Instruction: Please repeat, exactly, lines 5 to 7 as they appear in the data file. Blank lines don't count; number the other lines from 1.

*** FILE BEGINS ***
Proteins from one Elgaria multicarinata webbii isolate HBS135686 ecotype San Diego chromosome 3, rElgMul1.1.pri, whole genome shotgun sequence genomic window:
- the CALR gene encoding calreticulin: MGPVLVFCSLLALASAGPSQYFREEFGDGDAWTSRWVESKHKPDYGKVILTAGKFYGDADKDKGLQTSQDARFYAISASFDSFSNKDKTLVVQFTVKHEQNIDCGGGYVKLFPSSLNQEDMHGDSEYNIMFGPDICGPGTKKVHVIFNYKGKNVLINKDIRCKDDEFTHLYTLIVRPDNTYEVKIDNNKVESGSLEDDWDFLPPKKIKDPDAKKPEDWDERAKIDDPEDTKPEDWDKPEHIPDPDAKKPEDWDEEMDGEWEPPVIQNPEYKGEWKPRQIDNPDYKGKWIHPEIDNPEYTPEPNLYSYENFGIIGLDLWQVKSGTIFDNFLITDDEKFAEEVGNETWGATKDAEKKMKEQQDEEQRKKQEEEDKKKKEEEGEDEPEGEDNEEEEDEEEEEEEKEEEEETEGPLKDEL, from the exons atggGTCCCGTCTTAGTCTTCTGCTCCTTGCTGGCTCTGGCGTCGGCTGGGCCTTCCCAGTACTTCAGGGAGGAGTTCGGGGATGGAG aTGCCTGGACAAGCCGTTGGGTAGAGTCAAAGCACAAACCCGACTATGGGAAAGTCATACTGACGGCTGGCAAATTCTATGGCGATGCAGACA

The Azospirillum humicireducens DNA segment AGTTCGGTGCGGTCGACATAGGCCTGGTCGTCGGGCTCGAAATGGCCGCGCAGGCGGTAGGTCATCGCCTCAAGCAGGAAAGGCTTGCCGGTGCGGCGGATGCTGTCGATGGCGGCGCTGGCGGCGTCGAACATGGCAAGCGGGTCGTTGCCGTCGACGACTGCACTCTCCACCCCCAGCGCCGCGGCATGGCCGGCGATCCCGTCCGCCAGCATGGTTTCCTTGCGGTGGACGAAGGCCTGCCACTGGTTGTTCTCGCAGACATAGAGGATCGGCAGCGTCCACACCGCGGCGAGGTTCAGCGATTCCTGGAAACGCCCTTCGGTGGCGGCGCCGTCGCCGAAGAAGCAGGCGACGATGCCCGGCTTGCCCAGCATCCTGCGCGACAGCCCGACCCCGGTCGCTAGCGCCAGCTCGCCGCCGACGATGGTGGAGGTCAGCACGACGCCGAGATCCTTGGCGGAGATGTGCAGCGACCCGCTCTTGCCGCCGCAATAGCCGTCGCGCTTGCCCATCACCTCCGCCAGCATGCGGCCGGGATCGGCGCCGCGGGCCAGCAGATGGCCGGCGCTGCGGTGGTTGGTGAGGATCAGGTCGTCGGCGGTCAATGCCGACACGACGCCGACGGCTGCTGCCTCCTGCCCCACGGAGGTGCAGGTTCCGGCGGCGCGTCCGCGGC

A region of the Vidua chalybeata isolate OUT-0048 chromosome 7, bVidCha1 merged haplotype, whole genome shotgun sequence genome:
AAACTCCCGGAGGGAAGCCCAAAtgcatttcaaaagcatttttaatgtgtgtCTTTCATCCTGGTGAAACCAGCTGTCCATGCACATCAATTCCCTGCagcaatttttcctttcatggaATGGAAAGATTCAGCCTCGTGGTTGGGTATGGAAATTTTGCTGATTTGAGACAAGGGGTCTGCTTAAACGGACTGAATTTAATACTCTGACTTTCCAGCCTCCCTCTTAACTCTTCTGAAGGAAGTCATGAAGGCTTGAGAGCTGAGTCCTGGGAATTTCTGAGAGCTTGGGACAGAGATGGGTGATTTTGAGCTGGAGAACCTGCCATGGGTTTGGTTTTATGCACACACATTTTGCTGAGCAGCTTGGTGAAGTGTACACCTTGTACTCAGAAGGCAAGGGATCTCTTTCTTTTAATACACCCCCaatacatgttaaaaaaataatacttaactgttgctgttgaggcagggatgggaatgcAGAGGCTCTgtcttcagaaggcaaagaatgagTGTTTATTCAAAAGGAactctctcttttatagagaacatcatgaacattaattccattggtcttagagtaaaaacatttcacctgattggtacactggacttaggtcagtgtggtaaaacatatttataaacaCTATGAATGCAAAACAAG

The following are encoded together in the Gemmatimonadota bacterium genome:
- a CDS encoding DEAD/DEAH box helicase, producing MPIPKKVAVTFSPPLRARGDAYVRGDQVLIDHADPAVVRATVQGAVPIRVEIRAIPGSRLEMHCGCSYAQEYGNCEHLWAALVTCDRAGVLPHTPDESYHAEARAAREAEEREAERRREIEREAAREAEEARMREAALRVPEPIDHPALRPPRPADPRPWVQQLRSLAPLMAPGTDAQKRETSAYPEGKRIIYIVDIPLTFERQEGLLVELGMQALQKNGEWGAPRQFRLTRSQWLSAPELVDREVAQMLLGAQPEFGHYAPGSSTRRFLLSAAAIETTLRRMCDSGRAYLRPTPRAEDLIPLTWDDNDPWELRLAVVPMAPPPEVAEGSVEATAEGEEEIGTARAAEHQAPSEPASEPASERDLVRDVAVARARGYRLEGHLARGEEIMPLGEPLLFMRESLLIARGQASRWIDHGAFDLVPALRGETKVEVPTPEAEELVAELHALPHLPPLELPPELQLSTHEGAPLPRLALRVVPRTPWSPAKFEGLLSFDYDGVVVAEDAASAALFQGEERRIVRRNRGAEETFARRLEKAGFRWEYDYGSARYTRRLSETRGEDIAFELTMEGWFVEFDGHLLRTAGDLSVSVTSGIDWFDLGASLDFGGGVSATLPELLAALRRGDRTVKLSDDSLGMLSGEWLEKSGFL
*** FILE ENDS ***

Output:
AAACTCCCGGAGGGAAGCCCAAAtgcatttcaaaagcatttttaatgtgtgtCTTTCATCCTGGTGAAACCAGCTGTCCATGCACATCAATTCCCTGCagcaatttttcctttcatggaATGGAAAGATTCAGCCTCGTGGTTGGGTATGGAAATTTTGCTGATTTGAGACAAGGGGTCTGCTTAAACGGACTGAATTTAATACTCTGACTTTCCAGCCTCCCTCTTAACTCTTCTGAAGGAAGTCATGAAGGCTTGAGAGCTGAGTCCTGGGAATTTCTGAGAGCTTGGGACAGAGATGGGTGATTTTGAGCTGGAGAACCTGCCATGGGTTTGGTTTTATGCACACACATTTTGCTGAGCAGCTTGGTGAAGTGTACACCTTGTACTCAGAAGGCAAGGGATCTCTTTCTTTTAATACACCCCCaatacatgttaaaaaaataatacttaactgttgctgttgaggcagggatgggaatgcAGAGGCTCTgtcttcagaaggcaaagaatgagTGTTTATTCAAAAGGAactctctcttttatagagaacatcatgaacattaattccattggtcttagagtaaaaacatttcacctgattggtacactggacttaggtcagtgtggtaaaacatatttataaacaCTATGAATGCAAAACAAG

The following are encoded together in the Gemmatimonadota bacterium genome:
- a CDS encoding DEAD/DEAH box helicase, producing MPIPKKVAVTFSPPLRARGDAYVRGDQVLIDHADPAVVRATVQGAVPIRVEIRAIPGSRLEMHCGCSYAQEYGNCEHLWAALVTCDRAGVLPHTPDESYHAEARAAREAEEREAERRREIEREAAREAEEARMREAALRVPEPIDHPALRPPRPADPRPWVQQLRSLAPLMAPGTDAQKRETSAYPEGKRIIYIVDIPLTFERQEGLLVELGMQALQKNGEWGAPRQFRLTRSQWLSAPELVDREVAQMLLGAQPEFGHYAPGSSTRRFLLSAAAIETTLRRMCDSGRAYLRPTPRAEDLIPLTWDDNDPWELRLAVVPMAPPPEVAEGSVEATAEGEEEIGTARAAEHQAPSEPASEPASERDLVRDVAVARARGYRLEGHLARGEEIMPLGEPLLFMRESLLIARGQASRWIDHGAFDLVPALRGETKVEVPTPEAEELVAELHALPHLPPLELPPELQLSTHEGAPLPRLALRVVPRTPWSPAKFEGLLSFDYDGVVVAEDAASAALFQGEERRIVRRNRGAEETFARRLEKAGFRWEYDYGSARYTRRLSETRGEDIAFELTMEGWFVEFDGHLLRTAGDLSVSVTSGIDWFDLGASLDFGGGVSATLPELLAALRRGDRTVKLSDDSLGMLSGEWLEKSGFL